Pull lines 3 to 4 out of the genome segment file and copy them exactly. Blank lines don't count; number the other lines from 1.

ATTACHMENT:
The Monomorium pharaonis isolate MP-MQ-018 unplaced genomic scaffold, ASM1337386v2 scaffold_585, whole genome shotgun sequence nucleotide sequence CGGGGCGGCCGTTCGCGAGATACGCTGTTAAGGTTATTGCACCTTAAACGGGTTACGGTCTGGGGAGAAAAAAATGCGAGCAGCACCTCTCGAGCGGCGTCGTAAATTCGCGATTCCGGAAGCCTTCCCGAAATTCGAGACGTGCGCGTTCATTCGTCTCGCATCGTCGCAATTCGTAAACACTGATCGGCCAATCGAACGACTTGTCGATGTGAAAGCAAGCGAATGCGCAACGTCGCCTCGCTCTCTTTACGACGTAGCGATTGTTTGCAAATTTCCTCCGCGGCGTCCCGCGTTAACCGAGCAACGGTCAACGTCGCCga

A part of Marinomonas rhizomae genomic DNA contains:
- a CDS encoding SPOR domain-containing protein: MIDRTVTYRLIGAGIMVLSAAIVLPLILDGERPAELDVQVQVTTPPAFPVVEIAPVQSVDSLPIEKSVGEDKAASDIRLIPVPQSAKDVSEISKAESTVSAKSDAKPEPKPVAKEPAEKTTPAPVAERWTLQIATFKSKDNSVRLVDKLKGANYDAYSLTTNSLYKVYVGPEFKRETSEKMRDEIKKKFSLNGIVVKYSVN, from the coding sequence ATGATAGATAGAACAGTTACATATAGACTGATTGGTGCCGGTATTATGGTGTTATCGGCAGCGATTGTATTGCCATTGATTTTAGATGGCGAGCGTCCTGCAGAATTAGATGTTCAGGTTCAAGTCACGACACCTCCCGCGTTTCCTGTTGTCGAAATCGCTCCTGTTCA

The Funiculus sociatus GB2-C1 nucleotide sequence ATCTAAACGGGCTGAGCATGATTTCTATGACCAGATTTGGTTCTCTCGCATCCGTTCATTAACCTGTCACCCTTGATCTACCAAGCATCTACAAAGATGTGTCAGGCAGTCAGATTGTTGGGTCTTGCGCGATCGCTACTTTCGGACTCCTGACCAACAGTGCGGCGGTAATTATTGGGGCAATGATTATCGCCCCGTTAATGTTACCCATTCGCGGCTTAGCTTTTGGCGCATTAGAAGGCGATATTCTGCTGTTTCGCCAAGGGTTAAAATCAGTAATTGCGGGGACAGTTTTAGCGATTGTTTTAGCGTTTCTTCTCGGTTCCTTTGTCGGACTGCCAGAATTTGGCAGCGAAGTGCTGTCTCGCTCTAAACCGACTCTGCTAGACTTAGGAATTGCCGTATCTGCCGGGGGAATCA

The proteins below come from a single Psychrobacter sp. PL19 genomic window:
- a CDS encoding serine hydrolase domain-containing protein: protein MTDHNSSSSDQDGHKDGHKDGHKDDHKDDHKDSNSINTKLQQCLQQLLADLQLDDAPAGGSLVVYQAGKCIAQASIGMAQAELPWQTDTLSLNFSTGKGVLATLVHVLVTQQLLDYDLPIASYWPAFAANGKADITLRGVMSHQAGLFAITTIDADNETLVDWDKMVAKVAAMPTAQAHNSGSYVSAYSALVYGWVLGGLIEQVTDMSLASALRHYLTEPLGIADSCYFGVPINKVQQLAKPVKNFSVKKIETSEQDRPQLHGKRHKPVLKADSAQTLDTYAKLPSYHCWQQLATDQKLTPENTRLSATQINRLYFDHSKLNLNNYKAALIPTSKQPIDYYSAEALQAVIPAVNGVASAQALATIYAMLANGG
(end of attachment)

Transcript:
- a CDS encoding SPOR domain-containing protein: MIDRTVTYRLIGAGIMVLSAAIVLPLILDGERPAELDVQVQVTTPPAFPVVEIAPVQSVDSLPIEKSVGEDKAASDIRLIPVPQSAKDVSEISKAESTVSAKSDAKPEPKPVAKEPAEKTTPAPVAERWTLQIATFKSKDNSVRLVDKLKGANYDAYSLTTNSLYKVYVGPEFKRETSEKMRDEIKKKFSLNGIVVKYSVN, from the coding sequence ATGATAGATAGAACAGTTACATATAGACTGATTGGTGCCGGTATTATGGTGTTATCGGCAGCGATTGTATTGCCATTGATTTTAGATGGCGAGCGTCCTGCAGAATTAGATGTTCAGGTTCAAGTCACGACACCTCCCGCGTTTCCTGTTGTCGAAATCGCTCCTGTTCA

The Funiculus sociatus GB2-C1 nucleotide sequence ATCTAAACGGGCTGAGCATGATTTCTATGACCAGATTTGGTTCTCTCGCATCCGTTCATTAACCTGTCACCCTTGATCTACCAAGCATCTACAAAGATGTGTCAGGCAGTCAGATTGTTGGGTCTTGCGCGATCGCTACTTTCGGACTCCTGACCAACAGTGCGGCGGTAATTATTGGGGCAATGATTATCGCCCCGTTAATGTTACCCATTCGCGGCTTAGCTTTTGGCGCATTAGAAGGCGATATTCTGCTGTTTCGCCAAGGGTTAAAATCAGTAATTGCGGGGACAGTTTTAGCGATTGTTTTAGCGTTTCTTCTCGGTTCCTTTGTCGGACTGCCAGAATTTGGCAGCGAAGTGCTGTCTCGCTCTAAACCGACTCTGCTAGACTTAGGAATTGCCGTATCTGCCGGGGGAATCA